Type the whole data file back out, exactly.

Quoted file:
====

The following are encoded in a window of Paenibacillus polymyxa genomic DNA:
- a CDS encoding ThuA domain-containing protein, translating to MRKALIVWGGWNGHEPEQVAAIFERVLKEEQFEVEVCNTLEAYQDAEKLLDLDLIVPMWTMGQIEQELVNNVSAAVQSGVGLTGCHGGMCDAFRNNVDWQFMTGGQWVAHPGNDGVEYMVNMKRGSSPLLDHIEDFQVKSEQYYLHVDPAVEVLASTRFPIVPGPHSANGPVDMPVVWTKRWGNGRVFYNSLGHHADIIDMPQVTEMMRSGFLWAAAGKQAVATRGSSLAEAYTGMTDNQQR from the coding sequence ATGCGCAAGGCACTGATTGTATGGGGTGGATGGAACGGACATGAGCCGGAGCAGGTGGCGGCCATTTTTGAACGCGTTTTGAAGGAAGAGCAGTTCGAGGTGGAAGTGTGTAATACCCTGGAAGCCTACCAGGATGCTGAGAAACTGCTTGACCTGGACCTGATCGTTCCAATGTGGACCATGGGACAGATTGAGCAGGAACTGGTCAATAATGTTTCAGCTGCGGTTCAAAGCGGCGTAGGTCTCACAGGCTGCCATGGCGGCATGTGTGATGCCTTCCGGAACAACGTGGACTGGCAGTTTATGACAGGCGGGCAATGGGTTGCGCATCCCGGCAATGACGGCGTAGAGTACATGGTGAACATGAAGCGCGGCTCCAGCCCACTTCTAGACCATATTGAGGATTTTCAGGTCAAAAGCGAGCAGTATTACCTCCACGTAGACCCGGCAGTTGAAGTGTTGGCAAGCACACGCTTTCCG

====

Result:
The following are encoded in a window of Paenibacillus polymyxa genomic DNA:
- a CDS encoding ThuA domain-containing protein, translating to MRKALIVWGGWNGHEPEQVAAIFERVLKEEQFEVEVCNTLEAYQDAEKLLDLDLIVPMWTMGQIEQELVNNVSAAVQSGVGLTGCHGGMCDAFRNNVDWQFMTGGQWVAHPGNDGVEYMVNMKRGSSPLLDHIEDFQVKSEQYYLHVDPAVEVLASTRFPIVPGPHSANGPVDMPVVWTKRWGNGRVFYNSLGHHADIIDMPQVTEMMRSGFLWAAAGKQAVATRGSSLAEAYTGMTDNQQR from the coding sequence ATGCGCAAGGCACTGATTGTATGGGGTGGATGGAACGGACATGAGCCGGAGCAGGTGGCGGCCATTTTTGAACGCGTTTTGAAGGAAGAGCAGTTCGAGGTGGAAGTGTGTAATACCCTGGAAGCCTACCAGGATGCTGAGAAACTGCTTGACCTGGACCTGATCGTTCCAATGTGGACCATGGGACAGATTGAGCAGGAACTGGTCAATAATGTTTCAGCTGCGGTTCAAAGCGGCGTAGGTCTCACAGGCTGCCATGGCGGCATGTGTGATGCCTTCCGGAACAACGTGGACTGGCAGTTTATGACAGGCGGGCAATGGGTTGCGCATCCCGGCAATGACGGCGTAGAGTACATGGTGAACATGAAGCGCGGCTCCAGCCCACTTCTAGACCATATTGAGGATTTTCAGGTCAAAAGCGAGCAGTATTACCTCCACGTAGACCCGGCAGTTGAAGTGTTGGCAAGCACACGCTTTCCG